Bridas' approach to business was more to the Taliban's liking. Where Bulgheroni and Bridas' engineers would take the time to "sip tea with Afghan tribesmen," Unocal's American executives issued top-down edicts from corporate headquarters and the US Embassy (including a demand to open talks with the CIA-backed Northern Alliance).

During the final months of the Clinton administration, the Taliban was officially a rogue regime. After nearly a decade of fierce competition between the US-supported Unocal-CentGas consortium and Bridas of Argentina, neither company had secured a deal for a trans-Afghanistan pipeline.

Immediately upon seizing the White House, George W. Bush resumed relations with the Taliban.

Bush stocked his cabinet with figures from the energy industry with long-time ties to Central Asia (including Dick Cheney of Halliburton, Richard Armitage of Unocal, Condoleeza Rice of Chevron), and rode into office on the largesse of corporations with vested interests in the region (Enron). Suddenly, the prospects for a trans-Afghanistan oil and gas pipeline that would help ensure American dominance of Eurasia, described by Zbigniew Brezezinski as "The Grand Chessboard," began to improve.

The Bush family's involvement in the Middle East and Central Asian oil politics, and its deep ties

Update:

Nevermind, seems it didn't fit...

6 Answers

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  • Anonymous
    1 decade ago
    Favorite Answer

    Do the people care about what -- which part

    That the US President is and always has been the military leader of the industrial and corporate arm of the US --- they don't care -- they think it noble that the President backs with young men's live the interests of international exploitation

    Do they care that the substance of any matter is never presented --- but rather replaced by sheer lies and propaganda -- No no they think the whole thing is a football game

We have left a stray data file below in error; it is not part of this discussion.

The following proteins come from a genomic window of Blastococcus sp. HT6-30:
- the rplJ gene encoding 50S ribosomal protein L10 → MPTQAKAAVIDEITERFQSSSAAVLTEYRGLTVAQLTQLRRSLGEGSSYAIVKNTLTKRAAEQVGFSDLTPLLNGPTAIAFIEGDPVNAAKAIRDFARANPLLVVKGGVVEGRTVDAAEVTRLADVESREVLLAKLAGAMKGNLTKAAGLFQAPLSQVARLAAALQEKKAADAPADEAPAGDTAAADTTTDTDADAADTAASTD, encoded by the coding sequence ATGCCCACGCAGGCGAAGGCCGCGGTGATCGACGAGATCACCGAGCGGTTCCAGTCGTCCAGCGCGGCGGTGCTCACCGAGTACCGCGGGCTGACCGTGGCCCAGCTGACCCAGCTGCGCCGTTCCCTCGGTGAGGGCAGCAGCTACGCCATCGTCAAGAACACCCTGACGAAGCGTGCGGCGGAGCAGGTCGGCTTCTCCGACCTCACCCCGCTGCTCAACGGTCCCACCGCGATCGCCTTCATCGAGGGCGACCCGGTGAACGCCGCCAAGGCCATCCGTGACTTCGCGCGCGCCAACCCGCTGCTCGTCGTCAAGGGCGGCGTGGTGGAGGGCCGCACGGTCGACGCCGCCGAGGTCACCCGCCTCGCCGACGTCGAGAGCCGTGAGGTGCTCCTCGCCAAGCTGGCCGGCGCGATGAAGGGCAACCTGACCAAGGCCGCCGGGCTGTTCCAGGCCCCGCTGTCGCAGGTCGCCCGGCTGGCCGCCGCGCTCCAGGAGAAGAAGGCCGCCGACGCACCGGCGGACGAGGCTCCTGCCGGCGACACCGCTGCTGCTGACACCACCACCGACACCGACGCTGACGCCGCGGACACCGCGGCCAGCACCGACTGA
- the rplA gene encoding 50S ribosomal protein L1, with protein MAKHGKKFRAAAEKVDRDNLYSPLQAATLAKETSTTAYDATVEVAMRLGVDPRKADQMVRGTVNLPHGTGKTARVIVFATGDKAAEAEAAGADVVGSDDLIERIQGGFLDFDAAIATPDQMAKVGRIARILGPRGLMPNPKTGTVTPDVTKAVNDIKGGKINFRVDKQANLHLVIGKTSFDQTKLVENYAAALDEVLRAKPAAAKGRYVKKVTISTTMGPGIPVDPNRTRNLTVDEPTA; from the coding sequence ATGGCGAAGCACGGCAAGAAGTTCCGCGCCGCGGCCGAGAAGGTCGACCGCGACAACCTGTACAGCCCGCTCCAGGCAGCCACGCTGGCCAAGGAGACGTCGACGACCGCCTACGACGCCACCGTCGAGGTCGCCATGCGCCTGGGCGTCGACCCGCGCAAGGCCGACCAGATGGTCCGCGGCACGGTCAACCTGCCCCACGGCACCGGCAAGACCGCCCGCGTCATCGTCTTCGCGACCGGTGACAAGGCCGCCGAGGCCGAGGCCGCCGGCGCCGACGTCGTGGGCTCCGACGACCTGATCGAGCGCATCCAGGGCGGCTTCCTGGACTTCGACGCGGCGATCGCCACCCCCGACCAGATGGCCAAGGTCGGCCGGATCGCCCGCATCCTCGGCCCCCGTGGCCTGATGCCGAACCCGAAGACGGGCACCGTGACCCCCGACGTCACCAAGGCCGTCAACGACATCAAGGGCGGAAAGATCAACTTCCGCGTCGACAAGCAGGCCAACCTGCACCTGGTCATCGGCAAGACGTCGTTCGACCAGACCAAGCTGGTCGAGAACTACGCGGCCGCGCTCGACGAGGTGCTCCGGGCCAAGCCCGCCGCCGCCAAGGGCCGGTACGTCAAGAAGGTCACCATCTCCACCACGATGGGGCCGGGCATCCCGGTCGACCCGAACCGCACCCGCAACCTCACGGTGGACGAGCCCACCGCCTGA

Do they care they are still shuffled about as pawns on a board the cannon fodder of rich over Lords for the interests of fiefdoms domestic and foreign -- ? They claim that to be the base of their freedoms believe it or not -- so no they don't care

    All that is left is to wait for the evil to eat its own tail and hope there are a few people plants and animals still alive at the end of it

  • 4 years ago

    I study the 1st 4 paragraphs until now giving up... It wasn't sufficient to get a glance after yet on the tale, so i can not say something on that. What stopped me examining became the writing, particularly the grammatical errors and awkwardly outfitted sentences. i will understand that this could be a artwork in progression, even though it somewhat is no longer user-friendly to study and that keeps readers from getting concerned. somewhat, I only study the plot precis, and evidently notably thrilling. So i think of in case you wiped sparkling this up it ought to be reliable. possibly.

  • ?
    Lv 4
    1 decade ago

    You can add to the additional details box.

  • Anonymous
    1 decade ago

    I tried guy. Remember tell me what you are going to tell me. Tell me. Tell me what you told me. This is to long of an essay to just give the middle part.

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  • Anonymous
    1 decade ago

    "Nevermind"?

    Yeah, I care. So make it fit.

  • mine ayes glazeth over.